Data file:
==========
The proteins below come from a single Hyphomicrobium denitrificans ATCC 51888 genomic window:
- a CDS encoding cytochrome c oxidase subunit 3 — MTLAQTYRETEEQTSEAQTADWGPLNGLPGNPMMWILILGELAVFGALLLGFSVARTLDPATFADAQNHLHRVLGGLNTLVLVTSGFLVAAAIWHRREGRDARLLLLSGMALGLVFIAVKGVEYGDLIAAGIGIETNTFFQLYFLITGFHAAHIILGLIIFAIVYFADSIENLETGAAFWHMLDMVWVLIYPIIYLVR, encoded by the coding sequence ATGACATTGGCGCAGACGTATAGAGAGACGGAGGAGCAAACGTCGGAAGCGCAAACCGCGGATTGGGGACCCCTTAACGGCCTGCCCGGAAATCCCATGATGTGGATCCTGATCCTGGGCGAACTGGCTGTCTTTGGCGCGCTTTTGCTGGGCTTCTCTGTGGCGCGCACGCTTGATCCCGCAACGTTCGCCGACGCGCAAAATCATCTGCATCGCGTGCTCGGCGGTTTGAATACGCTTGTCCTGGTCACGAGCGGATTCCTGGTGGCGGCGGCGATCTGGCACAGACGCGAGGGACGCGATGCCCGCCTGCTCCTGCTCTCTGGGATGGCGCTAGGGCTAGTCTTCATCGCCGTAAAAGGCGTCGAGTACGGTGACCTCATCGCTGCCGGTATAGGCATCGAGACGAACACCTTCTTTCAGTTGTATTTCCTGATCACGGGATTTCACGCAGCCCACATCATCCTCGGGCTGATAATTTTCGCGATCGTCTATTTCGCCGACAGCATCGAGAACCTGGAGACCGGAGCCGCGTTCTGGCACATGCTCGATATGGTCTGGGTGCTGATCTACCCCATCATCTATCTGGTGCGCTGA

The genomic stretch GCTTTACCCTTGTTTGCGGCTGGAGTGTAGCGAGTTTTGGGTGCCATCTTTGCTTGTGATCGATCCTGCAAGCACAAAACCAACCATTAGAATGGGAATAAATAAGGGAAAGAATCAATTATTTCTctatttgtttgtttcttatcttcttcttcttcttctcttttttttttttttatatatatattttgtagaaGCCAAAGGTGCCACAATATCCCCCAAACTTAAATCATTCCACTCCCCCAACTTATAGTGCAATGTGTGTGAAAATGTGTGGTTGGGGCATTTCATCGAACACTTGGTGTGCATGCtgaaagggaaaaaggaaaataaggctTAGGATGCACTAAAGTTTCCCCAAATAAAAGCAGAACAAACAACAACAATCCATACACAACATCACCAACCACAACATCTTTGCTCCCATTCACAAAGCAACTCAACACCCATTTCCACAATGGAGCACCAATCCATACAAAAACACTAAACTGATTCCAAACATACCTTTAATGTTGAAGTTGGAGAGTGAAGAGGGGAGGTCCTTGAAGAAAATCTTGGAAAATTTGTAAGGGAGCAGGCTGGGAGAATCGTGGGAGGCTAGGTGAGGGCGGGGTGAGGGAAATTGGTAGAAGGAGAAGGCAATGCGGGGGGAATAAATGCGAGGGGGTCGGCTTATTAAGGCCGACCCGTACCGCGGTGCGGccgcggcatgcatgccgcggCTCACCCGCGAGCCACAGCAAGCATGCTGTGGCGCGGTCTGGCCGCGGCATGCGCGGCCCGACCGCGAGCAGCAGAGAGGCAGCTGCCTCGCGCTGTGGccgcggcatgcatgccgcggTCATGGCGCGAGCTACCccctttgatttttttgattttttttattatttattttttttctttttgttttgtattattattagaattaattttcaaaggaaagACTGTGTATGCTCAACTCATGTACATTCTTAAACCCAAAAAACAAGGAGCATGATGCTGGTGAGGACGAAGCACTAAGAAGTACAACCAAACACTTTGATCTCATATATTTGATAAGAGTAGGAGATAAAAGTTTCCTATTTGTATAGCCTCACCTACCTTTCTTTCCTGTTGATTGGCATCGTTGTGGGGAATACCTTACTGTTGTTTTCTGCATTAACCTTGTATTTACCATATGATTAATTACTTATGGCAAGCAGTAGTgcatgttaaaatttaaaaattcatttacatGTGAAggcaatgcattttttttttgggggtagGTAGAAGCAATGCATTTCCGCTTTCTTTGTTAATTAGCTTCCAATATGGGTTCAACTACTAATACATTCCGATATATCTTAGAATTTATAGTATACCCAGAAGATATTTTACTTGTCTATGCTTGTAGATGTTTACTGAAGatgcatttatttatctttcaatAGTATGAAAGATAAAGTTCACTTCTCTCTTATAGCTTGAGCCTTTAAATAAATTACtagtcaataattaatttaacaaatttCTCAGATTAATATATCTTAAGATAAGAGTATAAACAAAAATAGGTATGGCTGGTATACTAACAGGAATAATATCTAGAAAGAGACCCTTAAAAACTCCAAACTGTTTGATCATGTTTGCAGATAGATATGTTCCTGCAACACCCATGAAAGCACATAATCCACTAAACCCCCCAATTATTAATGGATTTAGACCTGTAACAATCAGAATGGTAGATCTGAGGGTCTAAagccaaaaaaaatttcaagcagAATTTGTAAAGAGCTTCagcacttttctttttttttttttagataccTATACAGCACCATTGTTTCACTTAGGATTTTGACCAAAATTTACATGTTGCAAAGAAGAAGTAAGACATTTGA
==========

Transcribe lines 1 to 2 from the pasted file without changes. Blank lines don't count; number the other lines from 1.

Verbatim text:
The proteins below come from a single Hyphomicrobium denitrificans ATCC 51888 genomic window:
- a CDS encoding cytochrome c oxidase subunit 3 — MTLAQTYRETEEQTSEAQTADWGPLNGLPGNPMMWILILGELAVFGALLLGFSVARTLDPATFADAQNHLHRVLGGLNTLVLVTSGFLVAAAIWHRREGRDARLLLLSGMALGLVFIAVKGVEYGDLIAAGIGIETNTFFQLYFLITGFHAAHIILGLIIFAIVYFADSIENLETGAAFWHMLDMVWVLIYPIIYLVR, encoded by the coding sequence ATGACATTGGCGCAGACGTATAGAGAGACGGAGGAGCAAACGTCGGAAGCGCAAACCGCGGATTGGGGACCCCTTAACGGCCTGCCCGGAAATCCCATGATGTGGATCCTGATCCTGGGCGAACTGGCTGTCTTTGGCGCGCTTTTGCTGGGCTTCTCTGTGGCGCGCACGCTTGATCCCGCAACGTTCGCCGACGCGCAAAATCATCTGCATCGCGTGCTCGGCGGTTTGAATACGCTTGTCCTGGTCACGAGCGGATTCCTGGTGGCGGCGGCGATCTGGCACAGACGCGAGGGACGCGATGCCCGCCTGCTCCTGCTCTCTGGGATGGCGCTAGGGCTAGTCTTCATCGCCGTAAAAGGCGTCGAGTACGGTGACCTCATCGCTGCCGGTATAGGCATCGAGACGAACACCTTCTTTCAGTTGTATTTCCTGATCACGGGATTTCACGCAGCCCACATCATCCTCGGGCTGATAATTTTCGCGATCGTCTATTTCGCCGACAGCATCGAGAACCTGGAGACCGGAGCCGCGTTCTGGCACATGCTCGATATGGTCTGGGTGCTGATCTACCCCATCATCTATCTGGTGCGCTGA